We also saw the “Monumento aos Combatentes do Ultramar” with all the names behind the statue of the soldiers who died in the African civil war from 1960 to 1970. It was very impressive and lots of police men were present.
Bairro Alto and Chiado
Bairro Alto is famous for it’s night life. There you can find one Fado Cafe after the next one and it was great to slender past it in the evening. Students and also older people meet here to sit at the tables on the streets, listen to music, eat and drink. No one gets discriminated here, means there are LGBTQ bars directly across of the standard club for the older generation.
You can also find this huge “Miradourous” that will show you the best view on the city below. It’s name is “Jardim de São Pedro de Alcântara” and we visited it shortly. After strolling through the streets it was a great alternative!
When we went by this part of the city we also found two of the famous trams that only drive up and down the mountain, called “Elevador da Gloria and Elevador da Bica”.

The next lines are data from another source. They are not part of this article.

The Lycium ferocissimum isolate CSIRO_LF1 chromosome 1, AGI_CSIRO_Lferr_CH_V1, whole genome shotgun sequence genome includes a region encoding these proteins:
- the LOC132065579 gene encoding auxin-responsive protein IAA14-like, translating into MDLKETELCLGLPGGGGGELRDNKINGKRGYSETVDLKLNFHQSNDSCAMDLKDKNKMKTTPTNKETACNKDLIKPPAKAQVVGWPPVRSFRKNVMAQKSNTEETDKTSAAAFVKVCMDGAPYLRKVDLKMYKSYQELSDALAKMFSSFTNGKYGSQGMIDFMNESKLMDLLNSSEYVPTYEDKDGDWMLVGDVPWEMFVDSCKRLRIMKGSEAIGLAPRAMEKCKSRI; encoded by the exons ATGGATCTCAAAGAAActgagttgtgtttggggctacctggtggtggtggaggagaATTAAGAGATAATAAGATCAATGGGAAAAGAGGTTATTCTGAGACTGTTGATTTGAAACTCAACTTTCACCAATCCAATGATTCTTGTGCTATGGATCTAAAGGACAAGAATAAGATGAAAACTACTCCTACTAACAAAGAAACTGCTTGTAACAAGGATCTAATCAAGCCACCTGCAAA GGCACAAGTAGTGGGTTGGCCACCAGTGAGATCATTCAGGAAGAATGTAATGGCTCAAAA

One big “Must see” for me was for sure the “Pastelaria Batalha”, because they have vegan pastries and also the famous “Pastel de Nata” in vegan! They were delicious and I went there twice to get more!
Cascais is a big tourist magnet, but also many Portuguese people relax here after work. It’s the most beautiful beach around Lisbon, being located between the cliffs with the coziest sand. We stayed here two days, just to relax and tan a bit. The beach was also super clean and the little city on top of the cliff was cute!
Sintra was the first thing I saw after the yellow trains, when I was searching for Lisbon before the trip and I immediately fell in love with it! We nearly didn’t make it to Sintra because of the weather. The entry into the museums and palaces are quiet expensive, why we only visited on of them from the inside, and only saw the other ones from far away.